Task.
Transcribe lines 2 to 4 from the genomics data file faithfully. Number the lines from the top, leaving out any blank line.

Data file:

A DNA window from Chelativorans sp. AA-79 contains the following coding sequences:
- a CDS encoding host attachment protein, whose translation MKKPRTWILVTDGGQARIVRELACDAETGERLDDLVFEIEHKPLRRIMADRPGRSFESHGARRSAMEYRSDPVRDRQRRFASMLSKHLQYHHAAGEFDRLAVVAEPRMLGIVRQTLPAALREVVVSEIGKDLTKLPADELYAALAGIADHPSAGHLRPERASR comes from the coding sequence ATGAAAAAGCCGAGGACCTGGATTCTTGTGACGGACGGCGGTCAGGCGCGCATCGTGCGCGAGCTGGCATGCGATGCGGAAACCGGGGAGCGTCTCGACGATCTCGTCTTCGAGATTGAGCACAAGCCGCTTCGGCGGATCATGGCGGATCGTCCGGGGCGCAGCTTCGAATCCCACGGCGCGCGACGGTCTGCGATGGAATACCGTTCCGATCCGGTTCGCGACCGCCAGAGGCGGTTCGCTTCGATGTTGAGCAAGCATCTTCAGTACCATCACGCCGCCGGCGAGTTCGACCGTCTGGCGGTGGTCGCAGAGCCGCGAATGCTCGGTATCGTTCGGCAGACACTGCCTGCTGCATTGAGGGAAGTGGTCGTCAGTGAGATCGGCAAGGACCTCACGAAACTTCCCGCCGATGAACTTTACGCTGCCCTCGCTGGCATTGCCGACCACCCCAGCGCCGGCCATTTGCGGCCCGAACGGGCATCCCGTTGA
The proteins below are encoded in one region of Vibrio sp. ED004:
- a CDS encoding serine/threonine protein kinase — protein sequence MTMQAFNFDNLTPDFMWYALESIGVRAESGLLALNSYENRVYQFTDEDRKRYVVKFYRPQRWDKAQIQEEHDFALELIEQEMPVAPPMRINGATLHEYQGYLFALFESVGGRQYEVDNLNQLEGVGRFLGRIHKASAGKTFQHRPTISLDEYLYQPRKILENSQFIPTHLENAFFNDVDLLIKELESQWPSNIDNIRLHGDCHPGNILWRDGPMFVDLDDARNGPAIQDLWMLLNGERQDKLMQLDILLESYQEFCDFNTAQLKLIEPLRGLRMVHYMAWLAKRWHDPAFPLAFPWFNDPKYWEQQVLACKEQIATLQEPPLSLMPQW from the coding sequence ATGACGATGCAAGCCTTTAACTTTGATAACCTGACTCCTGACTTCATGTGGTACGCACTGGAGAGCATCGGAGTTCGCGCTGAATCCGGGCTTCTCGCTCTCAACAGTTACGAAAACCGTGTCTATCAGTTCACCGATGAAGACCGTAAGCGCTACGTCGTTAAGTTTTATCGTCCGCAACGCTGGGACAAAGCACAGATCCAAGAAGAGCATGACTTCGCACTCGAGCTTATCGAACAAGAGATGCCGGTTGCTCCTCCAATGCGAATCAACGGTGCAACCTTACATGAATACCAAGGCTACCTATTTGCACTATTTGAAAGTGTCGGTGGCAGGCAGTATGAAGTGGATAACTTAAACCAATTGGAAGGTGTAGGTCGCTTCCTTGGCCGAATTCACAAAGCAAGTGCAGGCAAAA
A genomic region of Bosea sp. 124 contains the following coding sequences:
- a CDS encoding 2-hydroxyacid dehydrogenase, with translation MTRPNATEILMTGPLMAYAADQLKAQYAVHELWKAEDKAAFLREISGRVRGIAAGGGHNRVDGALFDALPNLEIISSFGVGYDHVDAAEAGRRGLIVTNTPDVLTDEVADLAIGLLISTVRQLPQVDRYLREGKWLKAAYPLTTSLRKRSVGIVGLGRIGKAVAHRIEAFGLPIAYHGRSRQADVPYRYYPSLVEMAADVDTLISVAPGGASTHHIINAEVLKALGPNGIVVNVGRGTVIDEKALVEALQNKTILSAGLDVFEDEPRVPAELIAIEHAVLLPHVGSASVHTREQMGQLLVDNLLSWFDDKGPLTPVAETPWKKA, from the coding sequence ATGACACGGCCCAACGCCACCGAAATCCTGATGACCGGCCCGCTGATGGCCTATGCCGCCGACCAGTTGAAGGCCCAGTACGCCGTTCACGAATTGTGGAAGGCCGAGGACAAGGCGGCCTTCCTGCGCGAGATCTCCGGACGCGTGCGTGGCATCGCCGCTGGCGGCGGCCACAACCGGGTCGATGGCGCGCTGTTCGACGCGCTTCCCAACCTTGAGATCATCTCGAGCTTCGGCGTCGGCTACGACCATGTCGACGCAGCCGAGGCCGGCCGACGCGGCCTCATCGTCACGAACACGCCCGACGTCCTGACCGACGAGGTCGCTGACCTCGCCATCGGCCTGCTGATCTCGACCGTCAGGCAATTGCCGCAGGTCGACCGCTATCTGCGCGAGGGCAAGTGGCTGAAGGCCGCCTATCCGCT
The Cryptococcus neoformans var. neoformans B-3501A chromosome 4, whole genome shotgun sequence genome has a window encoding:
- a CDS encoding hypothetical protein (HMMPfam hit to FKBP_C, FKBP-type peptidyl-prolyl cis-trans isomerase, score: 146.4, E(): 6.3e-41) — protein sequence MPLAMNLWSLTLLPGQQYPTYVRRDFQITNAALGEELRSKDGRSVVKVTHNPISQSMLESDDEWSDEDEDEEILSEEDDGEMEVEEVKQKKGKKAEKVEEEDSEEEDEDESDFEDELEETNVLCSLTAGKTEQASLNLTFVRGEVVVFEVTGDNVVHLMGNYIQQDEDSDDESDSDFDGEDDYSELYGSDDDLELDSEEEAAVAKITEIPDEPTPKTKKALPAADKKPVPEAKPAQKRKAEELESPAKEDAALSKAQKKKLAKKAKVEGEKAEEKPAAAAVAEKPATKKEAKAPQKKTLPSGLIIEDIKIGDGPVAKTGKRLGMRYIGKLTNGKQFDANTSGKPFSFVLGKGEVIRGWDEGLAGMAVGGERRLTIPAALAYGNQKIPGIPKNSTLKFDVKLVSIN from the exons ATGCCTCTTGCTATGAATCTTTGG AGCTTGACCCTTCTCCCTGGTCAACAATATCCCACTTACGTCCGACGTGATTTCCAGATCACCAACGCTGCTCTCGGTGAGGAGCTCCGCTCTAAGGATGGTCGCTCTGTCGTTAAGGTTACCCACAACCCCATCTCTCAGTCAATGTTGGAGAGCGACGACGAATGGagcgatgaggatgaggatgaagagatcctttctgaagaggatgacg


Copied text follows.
- a CDS encoding host attachment protein, whose translation MKKPRTWILVTDGGQARIVRELACDAETGERLDDLVFEIEHKPLRRIMADRPGRSFESHGARRSAMEYRSDPVRDRQRRFASMLSKHLQYHHAAGEFDRLAVVAEPRMLGIVRQTLPAALREVVVSEIGKDLTKLPADELYAALAGIADHPSAGHLRPERASR comes from the coding sequence ATGAAAAAGCCGAGGACCTGGATTCTTGTGACGGACGGCGGTCAGGCGCGCATCGTGCGCGAGCTGGCATGCGATGCGGAAACCGGGGAGCGTCTCGACGATCTCGTCTTCGAGATTGAGCACAAGCCGCTTCGGCGGATCATGGCGGATCGTCCGGGGCGCAGCTTCGAATCCCACGGCGCGCGACGGTCTGCGATGGAATACCGTTCCGATCCGGTTCGCGACCGCCAGAGGCGGTTCGCTTCGATGTTGAGCAAGCATCTTCAGTACCATCACGCCGCCGGCGAGTTCGACCGTCTGGCGGTGGTCGCAGAGCCGCGAATGCTCGGTATCGTTCGGCAGACACTGCCTGCTGCATTGAGGGAAGTGGTCGTCAGTGAGATCGGCAAGGACCTCACGAAACTTCCCGCCGATGAACTTTACGCTGCCCTCGCTGGCATTGCCGACCACCCCAGCGCCGGCCATTTGCGGCCCGAACGGGCATCCCGTTGA
The proteins below are encoded in one region of Vibrio sp. ED004:
- a CDS encoding serine/threonine protein kinase — protein sequence MTMQAFNFDNLTPDFMWYALESIGVRAESGLLALNSYENRVYQFTDEDRKRYVVKFYRPQRWDKAQIQEEHDFALELIEQEMPVAPPMRINGATLHEYQGYLFALFESVGGRQYEVDNLNQLEGVGRFLGRIHKASAGKTFQHRPTISLDEYLYQPRKILENSQFIPTHLENAFFNDVDLLIKELESQWPSNIDNIRLHGDCHPGNILWRDGPMFVDLDDARNGPAIQDLWMLLNGERQDKLMQLDILLESYQEFCDFNTAQLKLIEPLRGLRMVHYMAWLAKRWHDPAFPLAFPWFNDPKYWEQQVLACKEQIATLQEPPLSLMPQW from the coding sequence ATGACGATGCAAGCCTTTAACTTTGATAACCTGACTCCTGACTTCATGTGGTACGCACTGGAGAGCATCGGAGTTCGCGCTGAATCCGGGCTTCTCGCTCTCAACAGTTACGAAAACCGTGTCTATCAGTTCACCGATGAAGACCGTAAGCGCTACGTCGTTAAGTTTTATCGTCCGCAACGCTGGGACAAAGCACAGATCCAAGAAGAGCATGACTTCGCACTCGAGCTTATCGAACAAGAGATGCCGGTTGCTCCTCCAATGCGAATCAACGGTGCAACCTTACATGAATACCAAGGCTACCTATTTGCACTATTTGAAAGTGTCGGTGGCAGGCAGTATGAAGTGGATAACTTAAACCAATTGGAAGGTGTAGGTCGCTTCCTTGGCCGAATTCACAAAGCAAGTGCAGGCAAAA